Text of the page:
No one has claimed responsibility for the Stockholm attack, the third in Europe in two weeks after those in London and Saint Petersburg.
Stockholm (Sweden): Flags flew at half-mast across Stockholm on Saturday as the city woke in mourning, a day after a truck attack that killed four as police said they had the suspected driver in custody.
A stolen beer truck ploughed into a crowd of people at the corner of the bustling Ahlens department store and the pedestrian street Drottninggatan on Friday afternoon, above ground from Stockholm's central subway station.
It was the latest in a string of similar assaults with vehicles in Europe, including in London, Berlin and the southern French city of Nice, all claimed by the so-called Islamic State (IS).
No one has claimed responsibility for the Stockholm attack, the third in Europe in two weeks after those in London and Saint Petersburg. Fifteen people were injured in the Stockholm attack, nine of whom remained in hospital on Saturday.
"Terror hits the heart of the city," Sweden's biggest broadsheet Dagens Nyheter headlined its front page above a picture of the truck with its front end smashed into the store.
Prime Minister Stefan Lofven said he had strengthened the country's border controls, as flags flew at half-mast at parliament, the royal palace, the government offices, and City Hall.
"Terrorists want us to be afraid, want us to change our behaviour, want us to not live our lives normally, but that is what we're going to do. So terrorists can never defeat Sweden, never," Lofven said.
Streets were empty on Saturday morning, apart from a heavy police presence. A small crowd milled by the security cordon around the scene, as passersby laid down flowers.
Suspected driver in custody
Swedish police said early Saturday that a man arrested on "suspicion of a terrorist crime" was likely the truck driver. "We suspect that the man who was arrested is the perpetrator," Stockholm police spokesman Lars Bystrom told AFP.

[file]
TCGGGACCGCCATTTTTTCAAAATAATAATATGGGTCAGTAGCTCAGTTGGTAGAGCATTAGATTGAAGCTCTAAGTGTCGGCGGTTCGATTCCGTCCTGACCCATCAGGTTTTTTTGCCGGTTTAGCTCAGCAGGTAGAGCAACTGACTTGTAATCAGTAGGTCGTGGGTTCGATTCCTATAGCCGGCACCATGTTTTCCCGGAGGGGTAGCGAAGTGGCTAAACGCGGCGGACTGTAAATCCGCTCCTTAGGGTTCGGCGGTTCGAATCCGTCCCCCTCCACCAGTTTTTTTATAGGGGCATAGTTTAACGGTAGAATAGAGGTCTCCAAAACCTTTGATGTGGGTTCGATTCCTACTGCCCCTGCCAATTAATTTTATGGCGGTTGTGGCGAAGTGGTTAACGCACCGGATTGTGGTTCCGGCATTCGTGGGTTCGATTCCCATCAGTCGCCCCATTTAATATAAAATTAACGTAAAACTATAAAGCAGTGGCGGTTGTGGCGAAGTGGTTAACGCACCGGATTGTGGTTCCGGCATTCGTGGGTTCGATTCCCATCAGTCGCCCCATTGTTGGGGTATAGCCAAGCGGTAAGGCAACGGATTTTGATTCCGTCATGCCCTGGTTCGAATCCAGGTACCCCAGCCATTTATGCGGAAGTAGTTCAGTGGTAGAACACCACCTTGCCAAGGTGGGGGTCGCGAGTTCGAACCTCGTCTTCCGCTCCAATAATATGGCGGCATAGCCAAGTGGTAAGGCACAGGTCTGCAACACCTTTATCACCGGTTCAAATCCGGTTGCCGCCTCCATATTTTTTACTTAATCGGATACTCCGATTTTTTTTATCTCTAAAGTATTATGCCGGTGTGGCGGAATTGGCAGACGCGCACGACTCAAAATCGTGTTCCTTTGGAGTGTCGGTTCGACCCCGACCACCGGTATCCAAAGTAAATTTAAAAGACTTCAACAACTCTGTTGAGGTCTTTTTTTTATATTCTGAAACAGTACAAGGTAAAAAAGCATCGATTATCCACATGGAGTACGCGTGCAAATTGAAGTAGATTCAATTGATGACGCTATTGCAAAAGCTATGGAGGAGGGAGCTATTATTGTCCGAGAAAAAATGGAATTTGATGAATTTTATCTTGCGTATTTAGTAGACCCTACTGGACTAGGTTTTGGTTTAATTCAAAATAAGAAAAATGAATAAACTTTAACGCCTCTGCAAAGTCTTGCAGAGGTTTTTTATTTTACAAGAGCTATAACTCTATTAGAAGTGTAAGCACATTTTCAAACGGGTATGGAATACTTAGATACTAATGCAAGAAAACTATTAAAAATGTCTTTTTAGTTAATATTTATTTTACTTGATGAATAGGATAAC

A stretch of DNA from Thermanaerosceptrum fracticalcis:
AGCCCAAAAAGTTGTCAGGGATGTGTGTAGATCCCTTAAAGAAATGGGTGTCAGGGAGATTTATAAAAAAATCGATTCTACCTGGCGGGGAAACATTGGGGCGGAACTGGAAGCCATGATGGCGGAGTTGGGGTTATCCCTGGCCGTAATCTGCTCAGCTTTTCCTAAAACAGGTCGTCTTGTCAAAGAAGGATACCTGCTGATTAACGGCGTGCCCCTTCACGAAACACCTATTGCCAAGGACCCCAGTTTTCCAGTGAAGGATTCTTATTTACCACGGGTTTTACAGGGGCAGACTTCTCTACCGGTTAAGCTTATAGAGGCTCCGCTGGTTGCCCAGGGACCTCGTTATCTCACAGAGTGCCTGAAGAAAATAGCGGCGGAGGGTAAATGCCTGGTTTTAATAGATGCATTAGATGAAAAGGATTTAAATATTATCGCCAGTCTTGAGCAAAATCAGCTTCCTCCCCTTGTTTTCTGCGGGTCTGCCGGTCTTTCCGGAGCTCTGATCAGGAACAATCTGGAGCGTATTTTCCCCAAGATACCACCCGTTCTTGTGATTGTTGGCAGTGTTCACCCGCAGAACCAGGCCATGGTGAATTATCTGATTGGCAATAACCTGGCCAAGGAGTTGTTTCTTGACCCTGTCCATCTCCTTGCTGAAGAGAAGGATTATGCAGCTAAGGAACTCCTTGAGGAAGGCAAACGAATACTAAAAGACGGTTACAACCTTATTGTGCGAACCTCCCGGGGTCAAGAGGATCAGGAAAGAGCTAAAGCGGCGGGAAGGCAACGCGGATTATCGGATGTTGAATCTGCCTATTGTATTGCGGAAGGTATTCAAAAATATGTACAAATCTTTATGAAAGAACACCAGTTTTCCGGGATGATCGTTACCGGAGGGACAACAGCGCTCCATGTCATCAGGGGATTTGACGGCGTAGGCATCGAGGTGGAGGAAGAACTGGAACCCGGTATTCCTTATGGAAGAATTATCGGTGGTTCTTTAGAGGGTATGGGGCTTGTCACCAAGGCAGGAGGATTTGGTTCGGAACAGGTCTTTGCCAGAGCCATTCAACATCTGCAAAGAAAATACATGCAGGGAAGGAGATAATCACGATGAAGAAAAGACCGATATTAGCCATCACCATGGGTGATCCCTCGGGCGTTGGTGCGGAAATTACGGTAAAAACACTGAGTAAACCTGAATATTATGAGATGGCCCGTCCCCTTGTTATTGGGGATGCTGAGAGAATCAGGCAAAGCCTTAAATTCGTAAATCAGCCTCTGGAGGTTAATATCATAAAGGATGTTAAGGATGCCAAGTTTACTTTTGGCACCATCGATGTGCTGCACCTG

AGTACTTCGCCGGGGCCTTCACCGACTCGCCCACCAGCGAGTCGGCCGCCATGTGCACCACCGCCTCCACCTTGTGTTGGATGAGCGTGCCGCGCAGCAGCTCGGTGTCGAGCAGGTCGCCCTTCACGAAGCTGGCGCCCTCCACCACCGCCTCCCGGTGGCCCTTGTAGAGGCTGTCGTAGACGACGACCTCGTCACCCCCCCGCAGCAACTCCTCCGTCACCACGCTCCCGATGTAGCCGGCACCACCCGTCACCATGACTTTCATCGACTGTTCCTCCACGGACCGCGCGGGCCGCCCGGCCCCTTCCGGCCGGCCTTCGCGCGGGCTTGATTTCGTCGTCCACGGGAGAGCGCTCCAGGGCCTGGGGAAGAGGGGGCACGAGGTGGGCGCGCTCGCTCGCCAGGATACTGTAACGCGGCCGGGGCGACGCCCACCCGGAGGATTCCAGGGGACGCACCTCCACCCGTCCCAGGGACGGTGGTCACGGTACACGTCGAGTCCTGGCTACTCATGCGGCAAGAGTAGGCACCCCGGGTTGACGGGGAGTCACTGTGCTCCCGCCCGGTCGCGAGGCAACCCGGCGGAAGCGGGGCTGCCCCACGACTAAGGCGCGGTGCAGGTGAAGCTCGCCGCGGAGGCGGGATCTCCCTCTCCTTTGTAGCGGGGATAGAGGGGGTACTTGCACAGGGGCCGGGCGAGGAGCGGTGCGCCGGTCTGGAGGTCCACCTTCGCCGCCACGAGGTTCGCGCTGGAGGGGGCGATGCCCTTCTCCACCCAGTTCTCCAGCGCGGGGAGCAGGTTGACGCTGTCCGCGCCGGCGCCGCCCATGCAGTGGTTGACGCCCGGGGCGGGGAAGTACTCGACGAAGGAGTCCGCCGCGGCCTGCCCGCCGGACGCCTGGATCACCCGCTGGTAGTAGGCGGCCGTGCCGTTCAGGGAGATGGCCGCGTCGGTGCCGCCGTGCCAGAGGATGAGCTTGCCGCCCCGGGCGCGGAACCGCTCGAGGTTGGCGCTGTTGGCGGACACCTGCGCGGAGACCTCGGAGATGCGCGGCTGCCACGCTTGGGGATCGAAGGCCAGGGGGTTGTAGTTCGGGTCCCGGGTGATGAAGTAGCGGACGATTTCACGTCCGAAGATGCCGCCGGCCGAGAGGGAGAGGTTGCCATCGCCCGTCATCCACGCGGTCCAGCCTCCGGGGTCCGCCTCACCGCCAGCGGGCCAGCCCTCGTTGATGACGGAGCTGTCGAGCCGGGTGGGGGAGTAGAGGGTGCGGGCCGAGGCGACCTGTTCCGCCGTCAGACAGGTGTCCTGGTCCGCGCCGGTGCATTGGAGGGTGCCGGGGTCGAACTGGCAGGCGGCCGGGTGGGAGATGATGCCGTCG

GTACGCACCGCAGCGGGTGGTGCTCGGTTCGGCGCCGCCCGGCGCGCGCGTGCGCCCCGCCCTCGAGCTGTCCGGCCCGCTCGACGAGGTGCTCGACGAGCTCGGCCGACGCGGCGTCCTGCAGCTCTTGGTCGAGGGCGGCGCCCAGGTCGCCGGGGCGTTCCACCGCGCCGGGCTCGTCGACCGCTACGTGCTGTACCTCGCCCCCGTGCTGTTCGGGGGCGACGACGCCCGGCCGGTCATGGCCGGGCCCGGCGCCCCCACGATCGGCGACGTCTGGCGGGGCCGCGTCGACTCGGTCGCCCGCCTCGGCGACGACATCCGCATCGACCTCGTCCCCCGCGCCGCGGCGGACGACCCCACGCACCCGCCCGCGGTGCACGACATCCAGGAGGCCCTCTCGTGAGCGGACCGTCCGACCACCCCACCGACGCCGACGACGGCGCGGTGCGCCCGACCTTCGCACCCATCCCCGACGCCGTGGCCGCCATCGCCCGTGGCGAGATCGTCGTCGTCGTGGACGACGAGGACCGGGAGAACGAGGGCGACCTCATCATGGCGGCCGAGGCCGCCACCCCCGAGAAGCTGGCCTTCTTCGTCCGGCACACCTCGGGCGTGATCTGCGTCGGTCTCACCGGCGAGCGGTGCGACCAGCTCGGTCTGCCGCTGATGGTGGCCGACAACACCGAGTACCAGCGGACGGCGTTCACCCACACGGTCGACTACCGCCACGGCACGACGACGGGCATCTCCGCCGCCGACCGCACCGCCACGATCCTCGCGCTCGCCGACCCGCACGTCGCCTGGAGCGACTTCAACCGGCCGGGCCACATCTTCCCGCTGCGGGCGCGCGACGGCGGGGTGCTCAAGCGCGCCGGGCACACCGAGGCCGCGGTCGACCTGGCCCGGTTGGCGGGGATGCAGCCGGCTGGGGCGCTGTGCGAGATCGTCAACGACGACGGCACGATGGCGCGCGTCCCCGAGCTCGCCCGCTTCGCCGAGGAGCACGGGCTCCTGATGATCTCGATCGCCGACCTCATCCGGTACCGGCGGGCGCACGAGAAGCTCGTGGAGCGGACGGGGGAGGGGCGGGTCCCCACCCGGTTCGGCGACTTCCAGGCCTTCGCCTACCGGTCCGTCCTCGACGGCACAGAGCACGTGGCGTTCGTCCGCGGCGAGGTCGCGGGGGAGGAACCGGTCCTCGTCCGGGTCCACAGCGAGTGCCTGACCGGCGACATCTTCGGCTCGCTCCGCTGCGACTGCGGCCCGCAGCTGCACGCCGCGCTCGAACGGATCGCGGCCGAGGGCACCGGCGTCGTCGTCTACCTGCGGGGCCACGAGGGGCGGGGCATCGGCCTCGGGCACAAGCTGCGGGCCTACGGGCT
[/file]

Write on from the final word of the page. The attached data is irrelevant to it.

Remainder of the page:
The man was arrested "on suspicion of a terrorist crime through murder," Karin Rosander, spokeswoman at the Swedish Prosecution Authority, said.
The man was detained on Friday in Marsta, a suburb north of Stockholm. According to several media outlets, he is a 39-year-old of Uzbek origin and an IS supporter.
Prosecutors did not disclose his identity, but police said his appearance "matched the description" of a photo they released of a suspect wearing a dark hoodie and military green jacket.
"The Jihadist threat has long been minimised," Swedish daily Expressen wrote on Saturday, though there was no official confirmation that police were investigating that possibility.
Witnesses described scenes of terror and panic on Friday. "A massive truck starts driving ... and mangles everything and just drives over exactly everything," eyewitness Rikard Gauffin told AFP.
"It was so terrible and there were bodies lying everywhere... it was really terrifying," he added. Passerby Hasan Sidi told Aftonbladet he saw two elderly women lying on the ground.
He said people at the scene urged him to help one of the women who was "bleeding to death". "One of them died... I don't know if the other one made it," Sidi said.
The truck was towed away in the early hours of Saturday. Police cars and ambulances rapidly flooded the scene after the attack, as central streets and squares were blocked off amid fears that another attack could be imminent.
'It was expected'
An attack on Stockholm was just a matter of time, the head of the Centre for Asymmetric Threat Studies at the Swedish National Defence College, Magnus Ranstorp, told AFP.
"It was pretty expected, the police and intelligence agency have practised for this several times the past year... We just didn't know when it was going to happen," he said.
Friday's attack was the latest in a string of similar assaults with vehicles in Europe, including in London, Berlin and the southern French city of Nice.
The deadliest came last year in France on the July 14 Bastille Day national holiday, when a man rammed a truck into a crowd in the Mediterranean resort of Nice, killing 86 people.
Last month, Khalid Masood, a 52-year-old convert to Islam known to British security services, killed five people when he drove a car at high speed into pedestrians on London's Westminster Bridge before launching a frenzied knife attack on a policeman guarding the parliament building.
And in December, a man hijacked a truck and slammed into shoppers at a Christmas market in Berlin, killing 12 people.
In 2014, IS called for attacks on citizens of Western countries and gave instructions on how they could be carried out without military equipment, using rocks or knives, or by running people over in vehicles.
Friday's attack was the second terror attack in Stockholm. In December 2010, a suicide bomber blew himself up, also on the Drottninggatan pedestrian street, lightly injuring several passersby.